Three weeks before the debate I wrote to Senator Green with a number of queries, unfortunately his answer below which was the information he gave to States Members was not sent to me until a couple of minutes after the vote had been taken. The following is an extract.

I am mindful that, ordinarily, Sativex is only available on private prescription. However, there is an existing mechanism in place for a recognised Consultant in an appropriate specialism, to make a request for public funding of such a treatment on behalf of a specific individual.

The treatment of patients must always be based on clinical assessment and professional expertise. But where clinical judgement can demonstrate that there are exceptional circumstances in an individual case, which would support the prescribing of this licensed product, a special request can be made for the cost of treatment to be met through public funding. To date, no application has been for exceptional consideration in such circumstances has been received. For these reasons, Monty’s petition is, to all intents and purposes, redundant and that’s why I do not intend support it.

Although the former Minister said there had been an unsuccessful application Senator Green says there have been none. If there have been none it would not be surprising because I doubt whether GP’s or their patients are aware of what appears to be a policy change introduced by Senator Green. I can confirm that my wife and her MS circle of friends are not aware of the policy change but know full well that if recommendations have to go via a consultant the whole process could take many frustrating months.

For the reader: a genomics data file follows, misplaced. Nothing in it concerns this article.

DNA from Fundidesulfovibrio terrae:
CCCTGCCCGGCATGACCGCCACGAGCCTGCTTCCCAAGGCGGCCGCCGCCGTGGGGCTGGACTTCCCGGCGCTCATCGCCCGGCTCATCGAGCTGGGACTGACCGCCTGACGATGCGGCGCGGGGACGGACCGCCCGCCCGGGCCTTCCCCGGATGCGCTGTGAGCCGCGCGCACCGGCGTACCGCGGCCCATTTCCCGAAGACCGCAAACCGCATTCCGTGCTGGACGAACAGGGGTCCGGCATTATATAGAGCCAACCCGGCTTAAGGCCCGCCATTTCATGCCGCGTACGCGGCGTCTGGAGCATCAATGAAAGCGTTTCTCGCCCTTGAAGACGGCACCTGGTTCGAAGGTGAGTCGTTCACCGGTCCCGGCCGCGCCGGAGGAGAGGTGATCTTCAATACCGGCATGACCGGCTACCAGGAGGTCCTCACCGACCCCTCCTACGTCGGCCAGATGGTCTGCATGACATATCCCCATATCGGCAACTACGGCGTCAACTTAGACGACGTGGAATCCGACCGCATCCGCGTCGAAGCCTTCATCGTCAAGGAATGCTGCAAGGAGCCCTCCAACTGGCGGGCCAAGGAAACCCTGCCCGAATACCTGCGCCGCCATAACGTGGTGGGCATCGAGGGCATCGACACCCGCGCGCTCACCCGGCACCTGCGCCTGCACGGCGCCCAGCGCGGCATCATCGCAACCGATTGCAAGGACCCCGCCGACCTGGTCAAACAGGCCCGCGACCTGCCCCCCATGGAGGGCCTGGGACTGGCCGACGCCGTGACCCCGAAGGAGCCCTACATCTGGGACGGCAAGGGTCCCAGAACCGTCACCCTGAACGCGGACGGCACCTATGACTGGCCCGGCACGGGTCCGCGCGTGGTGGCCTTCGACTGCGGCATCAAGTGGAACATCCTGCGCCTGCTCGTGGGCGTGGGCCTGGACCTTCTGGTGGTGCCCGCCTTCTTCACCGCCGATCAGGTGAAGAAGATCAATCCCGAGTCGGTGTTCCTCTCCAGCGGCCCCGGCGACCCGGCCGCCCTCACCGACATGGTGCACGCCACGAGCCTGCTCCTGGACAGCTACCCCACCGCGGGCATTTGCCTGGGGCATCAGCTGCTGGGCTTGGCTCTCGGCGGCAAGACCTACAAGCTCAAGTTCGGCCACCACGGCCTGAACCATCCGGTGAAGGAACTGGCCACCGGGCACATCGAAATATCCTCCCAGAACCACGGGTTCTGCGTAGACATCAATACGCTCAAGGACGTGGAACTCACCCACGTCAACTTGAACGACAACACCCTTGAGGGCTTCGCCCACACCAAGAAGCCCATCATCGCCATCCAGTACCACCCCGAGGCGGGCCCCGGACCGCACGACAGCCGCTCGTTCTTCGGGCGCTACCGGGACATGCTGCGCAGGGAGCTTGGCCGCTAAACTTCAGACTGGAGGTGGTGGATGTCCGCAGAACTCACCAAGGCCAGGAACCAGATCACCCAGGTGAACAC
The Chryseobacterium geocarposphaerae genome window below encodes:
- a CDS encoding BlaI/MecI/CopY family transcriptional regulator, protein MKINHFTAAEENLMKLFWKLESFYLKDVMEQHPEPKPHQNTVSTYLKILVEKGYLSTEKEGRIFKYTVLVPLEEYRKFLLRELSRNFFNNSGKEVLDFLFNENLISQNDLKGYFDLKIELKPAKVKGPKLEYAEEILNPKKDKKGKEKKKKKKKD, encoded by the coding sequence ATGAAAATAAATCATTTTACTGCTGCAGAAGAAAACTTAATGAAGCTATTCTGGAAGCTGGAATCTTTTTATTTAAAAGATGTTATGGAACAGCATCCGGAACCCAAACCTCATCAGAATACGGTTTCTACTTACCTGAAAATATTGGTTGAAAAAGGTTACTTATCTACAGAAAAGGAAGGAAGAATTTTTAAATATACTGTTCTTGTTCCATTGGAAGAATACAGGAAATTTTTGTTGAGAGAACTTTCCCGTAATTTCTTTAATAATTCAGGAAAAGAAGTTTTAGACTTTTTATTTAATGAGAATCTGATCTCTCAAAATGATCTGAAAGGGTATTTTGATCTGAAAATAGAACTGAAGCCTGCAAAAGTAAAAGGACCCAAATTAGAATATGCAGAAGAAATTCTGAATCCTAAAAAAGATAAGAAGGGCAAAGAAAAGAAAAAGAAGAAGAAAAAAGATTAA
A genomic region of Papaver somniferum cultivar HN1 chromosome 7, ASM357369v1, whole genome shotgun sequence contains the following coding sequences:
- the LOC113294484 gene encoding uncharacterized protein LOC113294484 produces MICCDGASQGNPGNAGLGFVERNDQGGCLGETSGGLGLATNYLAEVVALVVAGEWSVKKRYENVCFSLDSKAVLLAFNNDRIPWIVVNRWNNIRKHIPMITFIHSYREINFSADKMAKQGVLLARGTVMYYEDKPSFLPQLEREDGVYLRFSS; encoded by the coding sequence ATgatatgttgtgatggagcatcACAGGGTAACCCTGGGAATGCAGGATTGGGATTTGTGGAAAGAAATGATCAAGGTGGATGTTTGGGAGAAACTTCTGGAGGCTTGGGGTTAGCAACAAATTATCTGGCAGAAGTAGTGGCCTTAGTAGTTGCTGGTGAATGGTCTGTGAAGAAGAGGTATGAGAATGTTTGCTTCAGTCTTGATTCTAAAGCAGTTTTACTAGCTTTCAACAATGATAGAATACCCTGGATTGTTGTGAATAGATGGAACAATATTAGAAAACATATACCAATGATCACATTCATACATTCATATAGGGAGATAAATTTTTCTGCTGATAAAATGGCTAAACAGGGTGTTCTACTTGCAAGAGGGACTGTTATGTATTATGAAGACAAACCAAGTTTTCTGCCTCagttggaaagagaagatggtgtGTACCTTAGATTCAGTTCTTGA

I mentioned above that the quality of the debate was disappointing and that was because apart from Deputy Tadier who proposed the proposition and the Minister responding the only other Member to speak was the newly elected Senator Dr Zoe Cameron who had made it known that she had been elected to try to get the health service fit for the future.

She had featured in the Jersey Evening Post that day in which she had expressed her dissatisfaction with politics mainly because she had not been given the Health Minister or even the Assistant Minister’s post. However on Tuesday she had the ideal platform to speak about the plight of MS patients, the merits of Sativex and informing Members whether she was aware that it was available albeit via the Consultant route. Also had she contacted Chemists she could have informed Members that the cost of Sativex in Jersey would be around £3000 and not the 4/5k as quoted in the Comments.

It is estimated that possibly one person in a thousand may have Multiple Sclerosis (MS). As there are around 100,000 residents in Jersey there could be around 100 people with MS who have various stages of the disease. Sativex is primarily to relieve spasticity which can be a problem for some people with MS. Although the number of people who would benefit from Sativex is unknown it is likely to be only a small percentage of 100. The reason why not exact figure can be given is because Sativex has only been available to those who can afford to purchase it.

Sadly it is evident that Senator Cameron did not pick up on the contradictions in the former Ministers Comments and the current Ministers speech. She had an opportunity of informing Members of how the current system is not working but failed to do so. Her short uninspiring speech added nothing to the debate, it was hardly the stuff of a potential Minister and she was one of the 29 Members who voted against the proposition.

The debate lasted less than 20 minutes and Deputy Tadier’s proposition received 16 votes which were around the same number he received for his other propositions. He might not have won the vote but he shook some branches in relation to the issue of Sativex because not withstanding the previous Minister’s Comments the current Minister says that Sativex can be freely prescribed if supported by a GP and Consultant. 

I have written to Senator Green asking what steps he is taking to ensure that MS patients and their GP’s are informed of his policy.

Readers might find this blog posted by Tony the Prof to be of interest---Please click here